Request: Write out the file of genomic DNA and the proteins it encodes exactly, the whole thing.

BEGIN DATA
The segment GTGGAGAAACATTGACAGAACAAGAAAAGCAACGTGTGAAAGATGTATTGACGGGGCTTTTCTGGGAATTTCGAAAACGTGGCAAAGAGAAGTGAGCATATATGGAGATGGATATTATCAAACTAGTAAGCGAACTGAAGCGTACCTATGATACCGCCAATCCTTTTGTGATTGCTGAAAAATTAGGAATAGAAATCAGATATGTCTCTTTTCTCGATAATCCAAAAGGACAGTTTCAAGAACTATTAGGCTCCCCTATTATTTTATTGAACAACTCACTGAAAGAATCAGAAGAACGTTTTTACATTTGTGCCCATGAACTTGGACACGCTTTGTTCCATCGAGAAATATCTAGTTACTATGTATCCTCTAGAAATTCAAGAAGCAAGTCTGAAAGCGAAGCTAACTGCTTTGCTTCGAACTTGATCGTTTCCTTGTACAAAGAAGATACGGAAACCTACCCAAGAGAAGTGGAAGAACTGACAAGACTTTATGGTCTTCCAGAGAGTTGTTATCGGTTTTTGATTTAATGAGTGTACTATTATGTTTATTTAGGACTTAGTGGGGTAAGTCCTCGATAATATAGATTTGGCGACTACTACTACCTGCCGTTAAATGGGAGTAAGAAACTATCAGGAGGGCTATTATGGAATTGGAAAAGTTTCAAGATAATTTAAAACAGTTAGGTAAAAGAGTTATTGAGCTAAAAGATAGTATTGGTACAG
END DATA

The segment GTGGAGAAACATTGACAGAACAAGAAAAGCAACGTGTGAAAGATGTATTGACGGGGCTTTTCTGGGAATTTCGAAAACGTGGCAAAGAGAAGTGAGCATATATGGAGATGGATATTATCAAACTAGTAAGCGAACTGAAGCGTACCTATGATACCGCCAATCCTTTTGTGATTGCTGAAAAATTAGGAATAGAAATCAGATATGTCTCTTTTCTCGATAATCCAAAAGGACAGTTTCAAGAACTATTAGGCTCCCCTATTATTTTATTGAACAACTCACTGAAAGAATCAGAAGAACGTTTTTACATTTGTGCCCATGAACTTGGACACGCTTTGTTCCATCGAGAAATATCTAGTTACTATGTATCCTCTAGAAATTCAAGAAGCAAGTCTGAAAGCGAAGCTAACTGCTTTGCTTCGAACTTGATCGTTTCCTTGTACAAAGAAGATACGGAAACCTACCCAAGAGAAGTGGAAGAACTGACAAGACTTTATGGTCTTCCAGAGAGTTGTTATCGGTTTTTGATTTAATGAGTGTACTATTATGTTTATTTAGGACTTAGTGGGGTAAGTCCTCGATAATATAGATTTGGCGACTACTACTACCTGCCGTTAAATGGGAGTAAGAAACTATCAGGAGGGCTATTATGGAATTGGAAAAGTTTCAAGATAATTTAAAACAGTTAGGTAAAAGAGTTATTGAGCTAAAAGATAGTATTGGTACAG